Background: Vascular calcification is common and constitutes a prognostic marker of mortality in the hemodialysis population. Derangements of mineral metabolism may influence its development. The aim of this study is to prospectively evaluate the association between bone remodeling disorders and progression of coronary artery calcification (CAC) in hemodialysis patients.
Study design: Cohort study nested within a randomized controlled trial.
Setting & participants: 64 stable hemodialysis patients.
Predictor: Bone-related laboratory parameters and bone histomorphometric characteristics at baseline and after 1 year of follow-up.
Outcomes: Progression of CAC assessed by means of coronary multislice tomography at baseline and after 1 year of follow-up. Baseline calcification score of 30 Agatston units or greater was defined as calcification. Change in calcification score of 15% or greater was defined as progression.
Results: Of 64 patients, 38 (60%) of the patients had CAC and 26 (40%) did not [corrected]. Participants without CAC at baseline were younger (P < 0.001), mainly men (P = 0.03) and nonwhite (P = 0.003), and had lower serum osteoprotegerin levels (P = 0.003) and higher trabecular bone volume (P = 0.001). Age (P = 0.003; beta coefficient = 1.107; 95% confidence interval [CI], 1.036 to 1.183) and trabecular bone volume (P = 0.006; beta coefficient = 0.828; 95% CI, 0.723 to 0.948) were predictors for CAC development. Of 38 participants who had calcification at baseline, 26 (68%) had CAC progression in 1 year. Progressors had lower bone-specific alkaline phosphatase (P = 0.03) and deoxypyridinoline levels (P = 0.02) on follow-up, and low turnover was mainly diagnosed at the 12-month bone biopsy (P = 0.04). Low-turnover bone status at the 12-month bone biopsy was the only independent predictor for CAC progression (P = 0.04; beta coefficient = 4.5; 95% CI, 1.04 to 19.39). According to bone histological examination, nonprogressors with initially high turnover (n = 5) subsequently had decreased bone formation rate (P = 0.03), and those initially with low turnover (n = 7) subsequently had increased bone formation rate (P = 0.003) and osteoid volume (P = 0.001).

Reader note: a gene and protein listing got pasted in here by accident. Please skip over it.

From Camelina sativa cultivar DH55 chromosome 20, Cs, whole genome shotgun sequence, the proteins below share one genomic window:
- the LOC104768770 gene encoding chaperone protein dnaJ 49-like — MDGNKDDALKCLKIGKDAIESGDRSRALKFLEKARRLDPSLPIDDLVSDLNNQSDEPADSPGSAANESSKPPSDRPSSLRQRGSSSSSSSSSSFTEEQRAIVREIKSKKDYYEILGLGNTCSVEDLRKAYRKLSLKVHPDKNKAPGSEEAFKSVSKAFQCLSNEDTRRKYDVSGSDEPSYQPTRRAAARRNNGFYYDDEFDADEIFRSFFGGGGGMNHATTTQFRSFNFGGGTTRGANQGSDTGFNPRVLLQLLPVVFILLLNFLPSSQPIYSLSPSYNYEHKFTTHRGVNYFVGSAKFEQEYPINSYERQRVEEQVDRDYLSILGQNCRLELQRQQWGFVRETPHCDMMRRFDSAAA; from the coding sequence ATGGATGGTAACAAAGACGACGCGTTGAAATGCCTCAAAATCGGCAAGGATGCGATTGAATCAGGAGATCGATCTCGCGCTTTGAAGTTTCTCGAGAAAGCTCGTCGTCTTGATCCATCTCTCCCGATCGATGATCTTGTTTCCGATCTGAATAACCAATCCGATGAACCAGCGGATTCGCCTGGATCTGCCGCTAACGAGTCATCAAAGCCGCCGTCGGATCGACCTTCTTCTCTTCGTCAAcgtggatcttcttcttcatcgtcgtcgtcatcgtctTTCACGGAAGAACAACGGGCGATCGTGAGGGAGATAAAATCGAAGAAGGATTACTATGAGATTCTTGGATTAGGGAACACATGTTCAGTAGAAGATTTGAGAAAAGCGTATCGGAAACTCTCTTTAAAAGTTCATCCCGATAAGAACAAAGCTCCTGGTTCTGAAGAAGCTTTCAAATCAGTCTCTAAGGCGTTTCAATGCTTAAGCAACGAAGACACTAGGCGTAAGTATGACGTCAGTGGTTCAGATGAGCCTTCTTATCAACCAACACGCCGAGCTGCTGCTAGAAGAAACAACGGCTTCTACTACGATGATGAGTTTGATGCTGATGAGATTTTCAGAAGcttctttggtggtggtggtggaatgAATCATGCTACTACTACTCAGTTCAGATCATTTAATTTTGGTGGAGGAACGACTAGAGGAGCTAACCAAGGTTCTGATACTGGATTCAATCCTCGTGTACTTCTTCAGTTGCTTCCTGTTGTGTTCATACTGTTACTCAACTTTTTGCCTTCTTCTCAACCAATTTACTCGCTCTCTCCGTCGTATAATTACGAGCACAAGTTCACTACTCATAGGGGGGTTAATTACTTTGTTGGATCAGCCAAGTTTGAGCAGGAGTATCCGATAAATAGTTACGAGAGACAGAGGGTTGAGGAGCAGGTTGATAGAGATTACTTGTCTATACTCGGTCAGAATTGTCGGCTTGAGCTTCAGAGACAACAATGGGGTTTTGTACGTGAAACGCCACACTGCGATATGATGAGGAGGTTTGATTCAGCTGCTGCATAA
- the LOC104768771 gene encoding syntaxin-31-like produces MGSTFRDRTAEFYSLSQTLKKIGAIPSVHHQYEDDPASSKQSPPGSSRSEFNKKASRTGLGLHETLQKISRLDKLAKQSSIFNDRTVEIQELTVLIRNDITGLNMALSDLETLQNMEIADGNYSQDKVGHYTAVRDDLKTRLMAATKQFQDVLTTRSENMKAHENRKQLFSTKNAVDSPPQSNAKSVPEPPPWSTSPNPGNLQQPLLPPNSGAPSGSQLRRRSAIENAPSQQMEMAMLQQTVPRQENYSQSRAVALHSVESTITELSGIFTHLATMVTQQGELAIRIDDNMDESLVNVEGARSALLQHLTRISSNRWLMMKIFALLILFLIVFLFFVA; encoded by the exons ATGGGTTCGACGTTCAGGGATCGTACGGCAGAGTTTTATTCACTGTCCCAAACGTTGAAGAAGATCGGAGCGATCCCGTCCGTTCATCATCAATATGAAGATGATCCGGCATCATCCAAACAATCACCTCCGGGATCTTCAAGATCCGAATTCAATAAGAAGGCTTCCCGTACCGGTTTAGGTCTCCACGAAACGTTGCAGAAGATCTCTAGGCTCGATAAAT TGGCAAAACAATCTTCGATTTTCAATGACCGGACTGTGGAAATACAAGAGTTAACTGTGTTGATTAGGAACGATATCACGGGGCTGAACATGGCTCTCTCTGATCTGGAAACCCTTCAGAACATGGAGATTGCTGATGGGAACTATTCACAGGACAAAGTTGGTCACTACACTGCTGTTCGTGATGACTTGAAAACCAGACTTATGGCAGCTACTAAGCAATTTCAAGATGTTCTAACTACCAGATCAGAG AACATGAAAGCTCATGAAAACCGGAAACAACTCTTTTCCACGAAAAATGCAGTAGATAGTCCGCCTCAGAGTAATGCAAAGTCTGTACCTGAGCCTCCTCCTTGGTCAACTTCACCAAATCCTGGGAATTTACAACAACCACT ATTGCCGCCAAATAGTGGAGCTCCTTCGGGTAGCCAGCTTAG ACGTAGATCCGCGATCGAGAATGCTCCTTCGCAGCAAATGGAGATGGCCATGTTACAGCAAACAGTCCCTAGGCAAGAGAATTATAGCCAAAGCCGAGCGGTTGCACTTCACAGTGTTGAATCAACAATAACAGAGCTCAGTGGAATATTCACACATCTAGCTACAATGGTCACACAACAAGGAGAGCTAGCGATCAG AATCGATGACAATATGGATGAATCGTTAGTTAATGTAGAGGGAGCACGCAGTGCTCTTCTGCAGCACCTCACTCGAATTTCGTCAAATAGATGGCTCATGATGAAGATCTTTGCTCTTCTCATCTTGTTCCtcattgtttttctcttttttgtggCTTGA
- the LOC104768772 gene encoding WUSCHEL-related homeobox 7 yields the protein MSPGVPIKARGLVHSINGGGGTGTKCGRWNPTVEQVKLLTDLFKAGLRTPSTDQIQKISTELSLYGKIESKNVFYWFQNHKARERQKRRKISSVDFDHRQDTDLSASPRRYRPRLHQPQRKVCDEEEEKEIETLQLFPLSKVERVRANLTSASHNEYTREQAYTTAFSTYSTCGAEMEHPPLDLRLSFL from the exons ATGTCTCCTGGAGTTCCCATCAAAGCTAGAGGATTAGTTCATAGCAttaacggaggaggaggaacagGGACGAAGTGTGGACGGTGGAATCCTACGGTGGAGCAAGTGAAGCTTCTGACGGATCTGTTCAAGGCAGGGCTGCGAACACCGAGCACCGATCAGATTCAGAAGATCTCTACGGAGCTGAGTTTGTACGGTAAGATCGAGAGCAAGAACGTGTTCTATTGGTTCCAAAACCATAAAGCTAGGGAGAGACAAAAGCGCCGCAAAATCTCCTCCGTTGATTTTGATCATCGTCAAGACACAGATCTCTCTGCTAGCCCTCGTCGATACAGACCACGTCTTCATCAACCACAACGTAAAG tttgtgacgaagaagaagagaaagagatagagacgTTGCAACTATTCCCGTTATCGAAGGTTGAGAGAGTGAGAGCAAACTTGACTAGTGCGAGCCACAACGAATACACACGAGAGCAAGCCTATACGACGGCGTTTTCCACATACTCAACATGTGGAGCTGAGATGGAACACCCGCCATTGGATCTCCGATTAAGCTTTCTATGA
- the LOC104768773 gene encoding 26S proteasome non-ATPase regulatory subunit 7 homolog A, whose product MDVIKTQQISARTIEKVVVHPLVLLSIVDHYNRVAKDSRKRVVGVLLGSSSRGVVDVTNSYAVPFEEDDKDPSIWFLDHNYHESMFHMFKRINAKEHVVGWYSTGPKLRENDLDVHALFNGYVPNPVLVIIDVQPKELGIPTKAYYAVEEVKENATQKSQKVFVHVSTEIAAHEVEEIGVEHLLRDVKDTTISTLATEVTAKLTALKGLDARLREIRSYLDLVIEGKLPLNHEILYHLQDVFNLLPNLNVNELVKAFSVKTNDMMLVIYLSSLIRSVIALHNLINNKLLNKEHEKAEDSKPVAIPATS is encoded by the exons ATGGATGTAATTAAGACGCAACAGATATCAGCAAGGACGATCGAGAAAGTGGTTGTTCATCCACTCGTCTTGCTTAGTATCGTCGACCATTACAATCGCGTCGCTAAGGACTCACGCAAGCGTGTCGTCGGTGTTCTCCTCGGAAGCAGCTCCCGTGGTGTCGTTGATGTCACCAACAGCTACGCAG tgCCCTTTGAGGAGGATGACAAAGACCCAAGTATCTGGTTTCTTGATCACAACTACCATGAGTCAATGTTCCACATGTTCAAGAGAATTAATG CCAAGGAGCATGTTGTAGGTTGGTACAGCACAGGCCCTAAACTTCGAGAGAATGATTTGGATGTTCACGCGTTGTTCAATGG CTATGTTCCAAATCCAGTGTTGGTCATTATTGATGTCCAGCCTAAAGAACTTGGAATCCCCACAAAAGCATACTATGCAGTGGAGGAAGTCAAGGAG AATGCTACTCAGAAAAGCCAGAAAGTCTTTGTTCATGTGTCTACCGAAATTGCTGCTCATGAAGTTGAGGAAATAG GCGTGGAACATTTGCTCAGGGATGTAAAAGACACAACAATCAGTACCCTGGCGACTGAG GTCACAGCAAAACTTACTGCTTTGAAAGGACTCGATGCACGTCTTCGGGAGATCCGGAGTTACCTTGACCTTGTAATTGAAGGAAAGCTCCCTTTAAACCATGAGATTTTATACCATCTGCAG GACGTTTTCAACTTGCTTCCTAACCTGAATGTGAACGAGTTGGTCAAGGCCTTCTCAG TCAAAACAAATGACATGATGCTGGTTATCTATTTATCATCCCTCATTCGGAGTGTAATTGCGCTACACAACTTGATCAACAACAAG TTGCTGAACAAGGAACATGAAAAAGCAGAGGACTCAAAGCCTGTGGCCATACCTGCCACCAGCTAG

Limitations: Relatively small population, absence of patients with severe hyperparathyroidism, short observational period.
Conclusions: Lower trabecular bone volume was associated with CAC development, whereas improvement in bone turnover was associated with lower CAC progression in patients with high- and low-turnover bone disorders. Because CAC is implicated in cardiovascular mortality, bone derangements may constitute a modifiable mortality risk factor in hemodialysis patients.